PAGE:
Calculation Methods

Although direct measurement in the target species is the most accurate method for estimating ME, it is also very time consuming and costly, and requires access to large numbers of representative animals. As a result, routine determinations of ME are conducted with mathematical formulas that estimate ME from analyzed carbohydrate, protein, and fat content, or from fiber content of the food. 9 Recently, although not yet commonly used in industry, experimental methods that utilize in vitro enzymatic assays, measurement of the ratio of total amino acids to non–amino acid nitrogen, or near-infrared spectroscopy have also been reported as accurate predictors of the energy value of dog foods. 10.11. and 12.

Pet food manufacturers measure a food’s metabolizable energy (ME) either by direct measurement using feeding trials or by calculation from analyzed nutrient levels or standard table values. New in vitro methods of estimating ME include enzymatic assays, measurement of the amino acids and amino acid nitrogen, and near-infrared spectroscopy.

Formulas that have been derived for dog and cat diets include constants that account for fecal and urinary losses of energy. The GE values, which represent total energy content, for mixed carbohydrate, fat, and protein are 4.15, 9.40, and 5.65 kcal/g, respectively. 8 However, as mentioned earlier, animals are incapable of using all of the energy present in food nutrients. Inefficiency in digestion, absorption, and assimilation results in energy losses. In human foods, the Atwater factors of 4-9-4 kcal/g are commonly used to estimate ME values for carbohydrate, fat, and protein, respectively. These factors are calculated using estimated digestibility coefficients of 96% for fat and carbohydrate and 91% for protein. 13 A digestibility coefficient is the proportion of the consumed nutrient that is actually available for absorption and use by the body. The ME value of protein was further reduced to account for urinary losses of urea.

The Atwater factors work quite well for estimating the ME of homemade dog and cat diets and for commercial products with very high digestibilities such as milk replacers for puppies and kittens and enteral feeding formulas. 8 However, digestibility data collected in dogs and cats fed typical commercial pet foods have shown that Atwater factors tend to overestimate the ME values of most commercial foods. This miscalculation occurs because the digestibility of many pet food ingredients is lower than the digestibility of most foods consumed by humans. Digestibility data collected in dogs from 106 samples of dry, semimoist, and canned commercial dog foods showed that the average digestibility coefficients for crude protein, acid-ether extract (a measure of fat content), and nitrogen-free extract (NFE) (a measure of soluble carbohydrate content) were 81%, 85%, and 79%, respectively. 14 The fact that some pet food ingredients are generally lower in digestibility than the foods consumed by humans causes the Atwater factors to be inaccurate for use in estimating the ME of pet foods. The National Research Council’s (NRC’s) 1985 recommendations for dogs suggested that digestibility coefficients of 80%, 90%, and 85% be used for the protein, fat, and carbohydrate in commercial dog food, respectively. When GE values were readjusted for digestibility and urinary losses, ME values of 3.5, 8.5, and 3.5 kcal/g were assigned to protein, fat, and carbohydrate, respectively (Table 1-1). These values are referred to as modified Atwater factors. Although these values provide a better estimate of ME values for pet foods than do the Atwater factors, they may still underestimate the ME values of highly digestible foods and overestimate ME values for foods containing high amounts of fiber or poor quality meat sources. 15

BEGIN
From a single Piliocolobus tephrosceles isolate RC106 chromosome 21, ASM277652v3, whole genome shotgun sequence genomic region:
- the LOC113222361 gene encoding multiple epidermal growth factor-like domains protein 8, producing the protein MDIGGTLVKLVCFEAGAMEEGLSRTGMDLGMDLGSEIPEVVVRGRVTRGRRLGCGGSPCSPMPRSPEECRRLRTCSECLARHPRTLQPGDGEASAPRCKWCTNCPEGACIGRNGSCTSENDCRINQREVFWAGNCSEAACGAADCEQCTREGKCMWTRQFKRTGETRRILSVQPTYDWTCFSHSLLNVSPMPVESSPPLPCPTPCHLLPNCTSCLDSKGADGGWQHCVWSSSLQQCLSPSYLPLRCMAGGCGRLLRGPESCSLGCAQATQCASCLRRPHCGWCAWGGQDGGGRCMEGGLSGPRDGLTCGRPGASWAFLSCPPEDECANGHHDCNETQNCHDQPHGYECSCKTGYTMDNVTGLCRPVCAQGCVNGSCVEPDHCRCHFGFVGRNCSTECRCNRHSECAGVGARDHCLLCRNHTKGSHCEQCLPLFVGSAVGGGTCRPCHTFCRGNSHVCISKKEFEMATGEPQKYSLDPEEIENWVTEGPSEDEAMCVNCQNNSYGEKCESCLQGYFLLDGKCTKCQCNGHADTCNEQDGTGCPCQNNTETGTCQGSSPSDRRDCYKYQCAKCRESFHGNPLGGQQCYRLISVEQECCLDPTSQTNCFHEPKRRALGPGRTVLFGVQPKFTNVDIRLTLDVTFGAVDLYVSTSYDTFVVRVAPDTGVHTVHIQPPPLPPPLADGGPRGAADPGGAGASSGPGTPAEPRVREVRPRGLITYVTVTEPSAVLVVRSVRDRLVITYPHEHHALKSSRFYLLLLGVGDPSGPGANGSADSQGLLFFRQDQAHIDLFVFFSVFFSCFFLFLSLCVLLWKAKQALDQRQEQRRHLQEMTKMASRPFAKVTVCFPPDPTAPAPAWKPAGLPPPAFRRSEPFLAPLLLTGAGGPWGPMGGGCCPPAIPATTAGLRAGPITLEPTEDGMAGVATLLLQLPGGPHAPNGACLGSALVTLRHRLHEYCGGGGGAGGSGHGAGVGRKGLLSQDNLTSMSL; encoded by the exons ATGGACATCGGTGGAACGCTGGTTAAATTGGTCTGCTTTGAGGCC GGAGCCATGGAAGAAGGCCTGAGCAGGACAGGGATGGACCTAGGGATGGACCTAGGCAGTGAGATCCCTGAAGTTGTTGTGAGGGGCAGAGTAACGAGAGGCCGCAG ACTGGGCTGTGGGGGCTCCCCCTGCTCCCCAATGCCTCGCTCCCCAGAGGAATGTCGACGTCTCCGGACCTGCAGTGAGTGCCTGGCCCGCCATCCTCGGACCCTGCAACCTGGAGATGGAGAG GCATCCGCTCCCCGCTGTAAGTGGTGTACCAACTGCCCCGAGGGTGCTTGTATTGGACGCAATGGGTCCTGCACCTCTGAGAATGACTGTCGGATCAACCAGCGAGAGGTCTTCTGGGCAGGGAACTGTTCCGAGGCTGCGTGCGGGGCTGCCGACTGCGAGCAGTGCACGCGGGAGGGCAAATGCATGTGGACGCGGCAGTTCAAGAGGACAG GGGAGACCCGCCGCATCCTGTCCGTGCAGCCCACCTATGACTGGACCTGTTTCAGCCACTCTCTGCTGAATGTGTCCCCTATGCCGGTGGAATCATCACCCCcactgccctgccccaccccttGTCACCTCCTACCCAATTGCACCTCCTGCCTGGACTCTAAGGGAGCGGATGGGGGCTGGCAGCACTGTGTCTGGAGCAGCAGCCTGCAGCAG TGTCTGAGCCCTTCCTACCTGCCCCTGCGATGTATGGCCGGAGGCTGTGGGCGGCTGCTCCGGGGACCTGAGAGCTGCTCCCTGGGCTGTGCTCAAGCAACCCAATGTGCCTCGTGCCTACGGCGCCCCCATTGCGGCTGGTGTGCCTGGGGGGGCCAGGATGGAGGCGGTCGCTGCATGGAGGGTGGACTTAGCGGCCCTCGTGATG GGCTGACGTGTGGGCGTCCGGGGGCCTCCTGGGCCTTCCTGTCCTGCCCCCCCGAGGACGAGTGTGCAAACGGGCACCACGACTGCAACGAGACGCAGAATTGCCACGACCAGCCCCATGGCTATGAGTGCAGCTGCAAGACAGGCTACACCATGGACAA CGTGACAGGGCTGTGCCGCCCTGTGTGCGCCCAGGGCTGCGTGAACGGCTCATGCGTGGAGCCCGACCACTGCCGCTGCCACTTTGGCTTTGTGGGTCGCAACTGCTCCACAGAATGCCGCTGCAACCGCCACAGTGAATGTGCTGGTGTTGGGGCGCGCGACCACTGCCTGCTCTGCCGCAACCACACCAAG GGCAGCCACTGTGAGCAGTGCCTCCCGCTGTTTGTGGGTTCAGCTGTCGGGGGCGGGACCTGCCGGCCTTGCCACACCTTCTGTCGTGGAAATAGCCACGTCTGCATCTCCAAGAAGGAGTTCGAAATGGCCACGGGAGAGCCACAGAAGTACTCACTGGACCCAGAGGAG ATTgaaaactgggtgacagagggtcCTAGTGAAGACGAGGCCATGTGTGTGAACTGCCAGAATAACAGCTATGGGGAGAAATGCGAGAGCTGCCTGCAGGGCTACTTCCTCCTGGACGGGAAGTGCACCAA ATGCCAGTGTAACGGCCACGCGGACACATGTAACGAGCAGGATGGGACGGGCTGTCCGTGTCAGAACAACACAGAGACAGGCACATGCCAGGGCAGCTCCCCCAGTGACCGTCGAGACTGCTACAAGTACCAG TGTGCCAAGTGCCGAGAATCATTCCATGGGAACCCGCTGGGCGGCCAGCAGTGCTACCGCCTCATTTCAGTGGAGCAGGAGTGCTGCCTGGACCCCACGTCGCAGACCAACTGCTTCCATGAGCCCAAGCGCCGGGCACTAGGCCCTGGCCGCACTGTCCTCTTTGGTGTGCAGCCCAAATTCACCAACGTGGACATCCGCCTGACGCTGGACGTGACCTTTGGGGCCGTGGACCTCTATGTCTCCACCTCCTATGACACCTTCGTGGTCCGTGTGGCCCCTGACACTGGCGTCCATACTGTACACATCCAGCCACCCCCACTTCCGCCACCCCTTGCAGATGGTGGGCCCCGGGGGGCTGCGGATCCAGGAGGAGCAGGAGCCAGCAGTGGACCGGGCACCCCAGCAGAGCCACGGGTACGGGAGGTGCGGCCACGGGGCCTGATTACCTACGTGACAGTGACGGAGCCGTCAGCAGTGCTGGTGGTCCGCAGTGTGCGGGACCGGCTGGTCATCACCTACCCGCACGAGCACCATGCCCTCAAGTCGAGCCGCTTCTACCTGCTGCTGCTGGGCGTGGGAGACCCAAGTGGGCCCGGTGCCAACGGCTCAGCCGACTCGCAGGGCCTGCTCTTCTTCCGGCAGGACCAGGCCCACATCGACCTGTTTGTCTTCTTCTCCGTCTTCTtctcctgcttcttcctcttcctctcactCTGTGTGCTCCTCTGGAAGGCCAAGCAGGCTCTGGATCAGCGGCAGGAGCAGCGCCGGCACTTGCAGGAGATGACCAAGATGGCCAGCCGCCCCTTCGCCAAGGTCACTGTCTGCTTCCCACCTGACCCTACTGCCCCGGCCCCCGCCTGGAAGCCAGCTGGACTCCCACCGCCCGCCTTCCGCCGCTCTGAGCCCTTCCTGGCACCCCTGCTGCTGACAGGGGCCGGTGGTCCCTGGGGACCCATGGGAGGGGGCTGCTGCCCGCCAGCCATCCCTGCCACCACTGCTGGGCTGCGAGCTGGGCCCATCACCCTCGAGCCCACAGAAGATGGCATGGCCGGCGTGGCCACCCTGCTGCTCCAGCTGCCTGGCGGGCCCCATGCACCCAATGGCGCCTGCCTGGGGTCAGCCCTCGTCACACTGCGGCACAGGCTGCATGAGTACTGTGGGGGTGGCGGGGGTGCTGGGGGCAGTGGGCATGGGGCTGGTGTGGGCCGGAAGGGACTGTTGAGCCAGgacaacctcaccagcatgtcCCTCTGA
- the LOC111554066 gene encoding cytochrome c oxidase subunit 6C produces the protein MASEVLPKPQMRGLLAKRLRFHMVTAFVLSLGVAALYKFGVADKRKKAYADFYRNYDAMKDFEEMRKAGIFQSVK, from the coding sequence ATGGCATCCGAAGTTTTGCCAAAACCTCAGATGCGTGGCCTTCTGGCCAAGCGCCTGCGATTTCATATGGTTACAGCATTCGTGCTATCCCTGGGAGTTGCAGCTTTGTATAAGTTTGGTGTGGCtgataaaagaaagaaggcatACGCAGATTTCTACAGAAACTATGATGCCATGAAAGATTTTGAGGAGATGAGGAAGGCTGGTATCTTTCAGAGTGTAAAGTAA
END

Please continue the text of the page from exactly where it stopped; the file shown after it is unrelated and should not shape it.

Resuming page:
N utrient H uman food digestibility coefficient A twater factor P et food digestibility coefficient M odified A twater factor
Carbohydrate 96% 4 kcal/g 85% 3.5 kcal/g
Protein 91% 4 kcal/g 80% 3.5 kcal/g
Fat 96% 9 kcal/g 90% 8.5 kcal/g
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Jul 31, 2016 | Posted by in INTERNAL MEDICINE | Comments Off on Energy and Water